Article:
By Randy Kindred
The temperature was in the low 80s, a comfortable day by mid-June standards. That didn’t stop Amy Anstlment from having chills on Day Two of the Special Olympics Illinois Summer Games.
“Every year I come here, I get goosebumps,” she said. “It’s wonderful to see how well they do. It’s great to be back!”
The biggest event on the Special Olympics Illinois calendar returned this past weekend for the first time since 2019. After two years lost to the COVID-19 pandemic, athletes, coaches and their families gave this year’s Summer Games a hearty group hug.
Anstlment has been a coach for the Dahlgren Purple Miracles for nearly 10 years. The past two were difficult with the cancellation of the Summer Games.
This year, she was able to share in the excitement of athletics gold medals for 8-year-olds Cassie and Waylon of the Purple Miracles.
“We really missed it,” Anstlment said. “It’s really good to be back and for them to be around all of the other athletes. It’s a good feeling.”
The weather contributed to the feel-good atmosphere. After soaring into the high 90s earlier in the week in Bloomington-Normal, the temperature cooled into the 80s. Mother Nature smiled down on the Games and a lot of people smiled with her.
“We’re ecstatic,” said Valerie Derossett of Belleville, whose 19-year-old grandsons, Jordan and Alex Derossett, competed in soccer. “They get so excited (for the Summer Games). We look forward to this. This is kind of like our mini vacation.”
The Derossett family could celebrate beyond the soccer competition. Jordan Derossett also played a big role in the Opening Ceremony at Illinois State University’s Hancock Stadium. He led his fellow athletes in the Special Olympics oath, and moments later, officially declared the Summer Games to be open.
Jordan and Alex compete for PTOEC, which stands for Parents Teachers Organization for Exceptional Children. PTOEC is in Region J, the host region for this year’s Summer Games.
“Hello, everybody. Nice seeing you all here tonight,” Jordan said as he stepped to the microphone. “All athletes, repeat after me. ‘Let me win. But if I cannot win, let me be brave in the attempt.’”
It was enough to make a grandma proud.
“For him to be picked for this, that’s quite an honor,” Valerie Derossett said.
Among those repeating Jordan Derossett’s words was Brooke Ingram, a 28-year-old from Mattoon. She has competed in Special Olympics for nearly 20 years, initially in running events and the tennis ball throw. Since age 15, she has been confined to a wheelchair.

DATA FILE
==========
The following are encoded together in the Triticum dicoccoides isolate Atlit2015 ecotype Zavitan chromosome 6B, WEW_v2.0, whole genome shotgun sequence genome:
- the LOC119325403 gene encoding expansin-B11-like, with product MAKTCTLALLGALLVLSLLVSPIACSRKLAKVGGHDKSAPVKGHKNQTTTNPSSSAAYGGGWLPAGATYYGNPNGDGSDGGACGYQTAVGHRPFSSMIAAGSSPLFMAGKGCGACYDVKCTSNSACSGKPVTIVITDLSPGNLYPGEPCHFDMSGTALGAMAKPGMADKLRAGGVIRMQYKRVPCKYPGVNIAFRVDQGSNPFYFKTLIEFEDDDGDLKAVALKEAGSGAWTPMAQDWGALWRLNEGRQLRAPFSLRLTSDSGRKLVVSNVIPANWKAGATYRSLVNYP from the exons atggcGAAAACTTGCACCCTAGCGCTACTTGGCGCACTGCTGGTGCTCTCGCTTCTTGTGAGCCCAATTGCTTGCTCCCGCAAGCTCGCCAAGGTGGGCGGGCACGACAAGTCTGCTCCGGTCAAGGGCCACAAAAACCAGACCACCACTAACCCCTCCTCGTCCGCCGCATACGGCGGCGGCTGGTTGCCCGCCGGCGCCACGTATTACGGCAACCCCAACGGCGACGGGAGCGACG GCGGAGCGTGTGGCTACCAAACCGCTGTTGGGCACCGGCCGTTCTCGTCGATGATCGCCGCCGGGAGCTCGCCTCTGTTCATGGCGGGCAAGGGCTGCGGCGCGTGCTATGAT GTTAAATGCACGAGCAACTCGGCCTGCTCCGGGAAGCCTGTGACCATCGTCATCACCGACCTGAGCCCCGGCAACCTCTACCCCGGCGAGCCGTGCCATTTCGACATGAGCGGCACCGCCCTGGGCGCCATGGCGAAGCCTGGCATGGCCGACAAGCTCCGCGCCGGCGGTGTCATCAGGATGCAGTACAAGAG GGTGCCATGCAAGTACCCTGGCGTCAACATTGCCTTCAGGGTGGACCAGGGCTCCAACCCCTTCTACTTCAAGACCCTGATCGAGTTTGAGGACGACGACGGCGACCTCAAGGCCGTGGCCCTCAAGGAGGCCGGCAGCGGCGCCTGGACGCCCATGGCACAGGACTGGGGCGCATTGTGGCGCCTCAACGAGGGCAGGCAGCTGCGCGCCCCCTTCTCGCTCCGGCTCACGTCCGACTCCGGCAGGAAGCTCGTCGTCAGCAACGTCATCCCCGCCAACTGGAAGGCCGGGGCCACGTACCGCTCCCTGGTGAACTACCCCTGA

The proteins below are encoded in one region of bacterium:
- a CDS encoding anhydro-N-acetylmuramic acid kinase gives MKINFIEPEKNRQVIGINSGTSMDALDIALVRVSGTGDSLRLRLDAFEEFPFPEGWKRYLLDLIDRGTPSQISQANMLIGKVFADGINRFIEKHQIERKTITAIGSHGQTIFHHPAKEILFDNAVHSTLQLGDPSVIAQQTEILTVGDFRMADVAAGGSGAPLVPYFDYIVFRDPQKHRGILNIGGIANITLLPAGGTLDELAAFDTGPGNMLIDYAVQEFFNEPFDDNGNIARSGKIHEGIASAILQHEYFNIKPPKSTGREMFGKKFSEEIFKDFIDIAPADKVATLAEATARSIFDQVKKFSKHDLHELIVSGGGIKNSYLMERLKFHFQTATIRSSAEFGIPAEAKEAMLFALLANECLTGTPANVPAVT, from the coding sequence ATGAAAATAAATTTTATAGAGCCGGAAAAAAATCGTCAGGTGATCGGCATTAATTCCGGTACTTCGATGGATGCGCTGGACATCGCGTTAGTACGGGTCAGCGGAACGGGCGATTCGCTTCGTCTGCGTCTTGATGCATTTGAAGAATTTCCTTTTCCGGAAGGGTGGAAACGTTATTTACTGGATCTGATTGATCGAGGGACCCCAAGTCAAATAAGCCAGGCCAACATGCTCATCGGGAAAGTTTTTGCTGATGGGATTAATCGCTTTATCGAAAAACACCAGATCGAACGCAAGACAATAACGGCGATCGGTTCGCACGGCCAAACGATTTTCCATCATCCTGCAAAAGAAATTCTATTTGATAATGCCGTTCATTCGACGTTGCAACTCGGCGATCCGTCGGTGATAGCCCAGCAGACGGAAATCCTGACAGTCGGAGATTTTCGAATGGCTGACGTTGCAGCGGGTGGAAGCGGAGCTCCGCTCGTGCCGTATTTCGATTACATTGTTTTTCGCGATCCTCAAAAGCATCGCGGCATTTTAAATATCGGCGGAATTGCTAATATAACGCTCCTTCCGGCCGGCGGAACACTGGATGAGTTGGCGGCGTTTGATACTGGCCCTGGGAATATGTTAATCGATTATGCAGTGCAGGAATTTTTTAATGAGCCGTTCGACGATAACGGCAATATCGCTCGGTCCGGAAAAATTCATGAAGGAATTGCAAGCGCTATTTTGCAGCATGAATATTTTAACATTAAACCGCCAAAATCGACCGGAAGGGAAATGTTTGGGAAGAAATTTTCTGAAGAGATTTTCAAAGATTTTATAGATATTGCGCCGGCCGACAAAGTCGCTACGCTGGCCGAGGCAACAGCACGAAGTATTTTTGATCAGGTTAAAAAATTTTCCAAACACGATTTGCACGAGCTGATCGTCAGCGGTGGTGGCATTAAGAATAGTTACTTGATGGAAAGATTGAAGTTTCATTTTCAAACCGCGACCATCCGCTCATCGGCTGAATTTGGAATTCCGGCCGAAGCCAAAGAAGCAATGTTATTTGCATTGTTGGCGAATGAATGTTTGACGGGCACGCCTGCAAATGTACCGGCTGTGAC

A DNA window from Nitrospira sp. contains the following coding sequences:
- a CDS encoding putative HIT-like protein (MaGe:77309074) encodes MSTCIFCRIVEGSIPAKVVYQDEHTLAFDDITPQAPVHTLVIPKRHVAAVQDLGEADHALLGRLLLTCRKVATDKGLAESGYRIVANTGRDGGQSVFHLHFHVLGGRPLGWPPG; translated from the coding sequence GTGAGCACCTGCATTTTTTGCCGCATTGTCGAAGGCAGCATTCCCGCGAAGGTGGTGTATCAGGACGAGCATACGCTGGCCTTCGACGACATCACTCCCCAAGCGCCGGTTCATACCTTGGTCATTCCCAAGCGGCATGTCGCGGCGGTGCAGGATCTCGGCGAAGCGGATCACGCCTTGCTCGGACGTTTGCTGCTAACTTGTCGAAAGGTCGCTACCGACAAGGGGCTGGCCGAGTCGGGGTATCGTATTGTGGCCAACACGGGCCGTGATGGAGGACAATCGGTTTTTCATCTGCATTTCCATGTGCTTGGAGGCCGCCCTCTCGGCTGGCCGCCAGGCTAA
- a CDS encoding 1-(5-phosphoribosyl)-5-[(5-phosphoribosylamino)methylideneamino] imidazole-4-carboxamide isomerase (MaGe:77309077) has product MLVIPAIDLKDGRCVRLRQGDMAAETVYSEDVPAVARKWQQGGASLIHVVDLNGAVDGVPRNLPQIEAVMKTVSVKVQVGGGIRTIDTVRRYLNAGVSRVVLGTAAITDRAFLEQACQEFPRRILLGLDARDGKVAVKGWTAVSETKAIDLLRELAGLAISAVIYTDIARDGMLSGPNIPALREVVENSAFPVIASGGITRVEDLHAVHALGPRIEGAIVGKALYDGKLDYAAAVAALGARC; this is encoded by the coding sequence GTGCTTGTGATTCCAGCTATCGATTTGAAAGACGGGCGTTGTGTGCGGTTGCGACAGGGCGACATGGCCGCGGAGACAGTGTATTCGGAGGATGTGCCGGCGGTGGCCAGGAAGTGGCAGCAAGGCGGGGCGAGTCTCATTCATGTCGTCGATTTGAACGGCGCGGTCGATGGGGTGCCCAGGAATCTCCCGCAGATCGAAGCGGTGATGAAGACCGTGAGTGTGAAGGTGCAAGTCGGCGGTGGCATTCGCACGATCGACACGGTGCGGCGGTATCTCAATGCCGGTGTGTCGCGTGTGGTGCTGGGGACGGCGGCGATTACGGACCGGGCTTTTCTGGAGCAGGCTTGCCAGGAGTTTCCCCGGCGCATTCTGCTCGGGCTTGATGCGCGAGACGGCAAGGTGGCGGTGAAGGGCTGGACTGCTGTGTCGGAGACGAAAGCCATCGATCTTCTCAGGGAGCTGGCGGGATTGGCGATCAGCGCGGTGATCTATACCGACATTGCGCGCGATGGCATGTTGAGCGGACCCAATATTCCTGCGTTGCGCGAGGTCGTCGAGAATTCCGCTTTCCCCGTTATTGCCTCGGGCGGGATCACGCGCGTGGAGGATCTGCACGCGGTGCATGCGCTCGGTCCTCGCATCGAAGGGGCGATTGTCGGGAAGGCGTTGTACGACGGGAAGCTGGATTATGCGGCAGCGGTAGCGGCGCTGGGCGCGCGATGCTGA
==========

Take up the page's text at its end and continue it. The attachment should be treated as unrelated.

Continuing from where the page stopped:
Her event this year was the 25-meter wheelchair race.
“I win with that a lot,” she said, smiling.
During the Friday night Opening Ceremony, a reporter wished her luck, saying, “I hope you win.”
“I will,” Ingram replied.
The next morning, she took second place and earned a silver medal. Still, the weekend was a big win for Ingram. Unlike the previous two years, she was in Normal and competing.
“Her opportunities to do things are so limited with her handicap and disability, she looks forward to this,” said Connie Scott, who is Ingram’s mom, caregiver and coach. “She looks forward to the Special Olympics at home, and then when she gets the gold (in regional competition), it’s all we can do to keep her contained.”
Her excitement was shared by 13-year-old Alex Perez of Brighton Park. A gold medal hanging from his neck, Perez said proudly, “I run really fast. It’s not the first time I got it. I have another first-place medal in another race.”
Such success helped ease the disappointment of seeing the past two Summer Games canceled.
“I’m happy I’m here,” Perez said.
That was clear from the smile stretched across his face. It’s the kind of unbridled joy that drew Gage Park coach Katie Hart to Special Olympics nearly two decades ago.
Hart, who is in her 18th year, called the two-year absence of the Summer Games “horrible.”
“The kids … this is what they live for,” Hart said. “This is their excitement. They can get a piece of normalcy in their life and it was taken away (by the pandemic). It was sad and a lot of kids just were lost without it.”
The opportunity to return this year was rejuvenating for Hart’s athletes. It boosted her spirits as well. Special Olympics Illinois athletes have been doing that for her since she was studying physical education in college and worked in a Special Rec program.
“I just fell in love,” Hart said. “They are amazing. They just do life the way everybody should.”
On a wonderful weekend, they were able to do it together after two years apart.
To view photos from the 2022 Summer Games, go to our Flickr page.